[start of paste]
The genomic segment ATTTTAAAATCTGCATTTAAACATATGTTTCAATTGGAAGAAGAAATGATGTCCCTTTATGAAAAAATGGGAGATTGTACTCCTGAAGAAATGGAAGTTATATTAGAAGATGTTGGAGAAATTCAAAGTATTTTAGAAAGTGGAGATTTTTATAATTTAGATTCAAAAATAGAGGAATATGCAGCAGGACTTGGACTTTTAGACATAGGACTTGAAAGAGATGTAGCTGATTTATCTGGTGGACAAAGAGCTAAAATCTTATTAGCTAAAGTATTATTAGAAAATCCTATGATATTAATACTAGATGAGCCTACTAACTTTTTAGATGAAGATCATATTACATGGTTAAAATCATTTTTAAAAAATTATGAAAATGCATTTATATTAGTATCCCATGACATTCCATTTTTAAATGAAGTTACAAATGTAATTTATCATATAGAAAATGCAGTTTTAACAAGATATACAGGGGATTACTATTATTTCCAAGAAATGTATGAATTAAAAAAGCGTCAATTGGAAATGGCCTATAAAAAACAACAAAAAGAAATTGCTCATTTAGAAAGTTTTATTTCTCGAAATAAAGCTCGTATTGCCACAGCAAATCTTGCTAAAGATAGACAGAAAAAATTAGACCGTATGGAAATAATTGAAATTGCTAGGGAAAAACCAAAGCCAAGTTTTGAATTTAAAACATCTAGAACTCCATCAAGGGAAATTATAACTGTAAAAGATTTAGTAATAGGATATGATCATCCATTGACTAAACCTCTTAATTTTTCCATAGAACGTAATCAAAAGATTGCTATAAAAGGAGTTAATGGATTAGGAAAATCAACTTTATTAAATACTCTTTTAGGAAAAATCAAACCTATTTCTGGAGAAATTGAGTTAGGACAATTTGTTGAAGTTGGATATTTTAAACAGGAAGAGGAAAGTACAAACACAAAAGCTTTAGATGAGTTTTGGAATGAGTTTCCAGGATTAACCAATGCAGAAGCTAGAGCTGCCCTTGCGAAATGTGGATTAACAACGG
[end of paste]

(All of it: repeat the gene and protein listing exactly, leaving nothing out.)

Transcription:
The genomic segment ATTTTAAAATCTGCATTTAAACATATGTTTCAATTGGAAGAAGAAATGATGTCCCTTTATGAAAAAATGGGAGATTGTACTCCTGAAGAAATGGAAGTTATATTAGAAGATGTTGGAGAAATTCAAAGTATTTTAGAAAGTGGAGATTTTTATAATTTAGATTCAAAAATAGAGGAATATGCAGCAGGACTTGGACTTTTAGACATAGGACTTGAAAGAGATGTAGCTGATTTATCTGGTGGACAAAGAGCTAAAATCTTATTAGCTAAAGTATTATTAGAAAATCCTATGATATTAATACTAGATGAGCCTACTAACTTTTTAGATGAAGATCATATTACATGGTTAAAATCATTTTTAAAAAATTATGAAAATGCATTTATATTAGTATCCCATGACATTCCATTTTTAAATGAAGTTACAAATGTAATTTATCATATAGAAAATGCAGTTTTAACAAGATATACAGGGGATTACTATTATTTCCAAGAAATGTATGAATTAAAAAAGCGTCAATTGGAAATGGCCTATAAAAAACAACAAAAAGAAATTGCTCATTTAGAAAGTTTTATTTCTCGAAATAAAGCTCGTATTGCCACAGCAAATCTTGCTAAAGATAGACAGAAAAAATTAGACCGTATGGAAATAATTGAAATTGCTAGGGAAAAACCAAAGCCAAGTTTTGAATTTAAAACATCTAGAACTCCATCAAGGGAAATTATAACTGTAAAAGATTTAGTAATAGGATATGATCATCCATTGACTAAACCTCTTAATTTTTCCATAGAACGTAATCAAAAGATTGCTATAAAAGGAGTTAATGGATTAGGAAAATCAACTTTATTAAATACTCTTTTAGGAAAAATCAAACCTATTTCTGGAGAAATTGAGTTAGGACAATTTGTTGAAGTTGGATATTTTAAACAGGAAGAGGAAAGTACAAACACAAAAGCTTTAGATGAGTTTTGGAATGAGTTTCCAGGATTAACCAATGCAGAAGCTAGAGCTGCCCTTGCGAAATGTGGATTAACAACGG